National Geographic : 1908 Nov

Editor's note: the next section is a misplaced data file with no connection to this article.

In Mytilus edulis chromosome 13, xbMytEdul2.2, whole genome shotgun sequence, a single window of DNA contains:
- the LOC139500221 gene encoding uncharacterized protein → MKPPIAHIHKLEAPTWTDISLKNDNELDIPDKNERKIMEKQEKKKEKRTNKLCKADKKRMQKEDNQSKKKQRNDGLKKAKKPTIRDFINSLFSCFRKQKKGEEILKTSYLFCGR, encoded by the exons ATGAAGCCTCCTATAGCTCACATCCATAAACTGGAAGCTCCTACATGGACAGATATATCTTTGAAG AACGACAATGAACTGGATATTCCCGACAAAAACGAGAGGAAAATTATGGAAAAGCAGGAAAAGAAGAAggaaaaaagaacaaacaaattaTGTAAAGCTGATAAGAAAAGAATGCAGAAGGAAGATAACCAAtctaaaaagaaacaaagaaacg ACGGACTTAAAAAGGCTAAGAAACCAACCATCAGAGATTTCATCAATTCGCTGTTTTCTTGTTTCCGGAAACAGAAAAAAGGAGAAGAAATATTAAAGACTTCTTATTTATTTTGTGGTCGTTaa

SERVIA AMD MONTENEGRO 7-79 THE TOWER OF SKULLS, NISCH, SERVIA "The Tower of Skulls, for which Nisch is famous, is now a mere name for a column of bricks and clay about twelve feet high, where niches once occupied by the heads are the only traces left of this Turkish trophy, gruesome enough when seen by Lamartine, early in the last century. The sight was then a sickening one, for many of the skulls were furnished with hair and hundreds of grinning rows of teeth added to the horror of the spectacle. The story connected with the place is a romantic one, and goes to prove that Servian warriors of olden days were anything but the poltroons they are said to have become in modern warfare. One Stefan Sidielitch, commander of a brave little band, after stoutly defending an outpost near Nisch, was defeated by overwhelming odds, and sooner than surrender exploded the powder magazine, killing himself, his gallant followers, and an even greater number of the enemy. The Pasha, infuriated at the loss of his men, resolved to punish the Christian population by collecting the heads of their vanquished ones, and erecting this ghastly monument-now barely visible for the wreaths which have been placed on it. A few years ago a pretty chapel was erected over this spot by order of the late King Alexander, and the collection of grin ning skulls which once formed the tower have now been burned."-H. DE WINDT in "The Balkan Trail." times severely, away from the railway, and some of the country roads are not over-safe at night-time. "Servia is an agricultural El Dorado, and if the untutored peasant can now make a living by antediluvian methods, what might not be accomplished with capital and machinery? I doubt whether there is at present a steam plough throughout the whole country, and yet I met at least half a dozen farmers at Kragujevatz with incomes ranging from 300 pounds to 500 pounds a year. Every season there are two crops of hay, wheat, and barley; while maize, oats, hemp, and tobacco grow like weeds. In pig-breeding alone there are millions to be made, and the rearing of horses and cattle on a large scale would be equally lucrative." H. DE WINDT.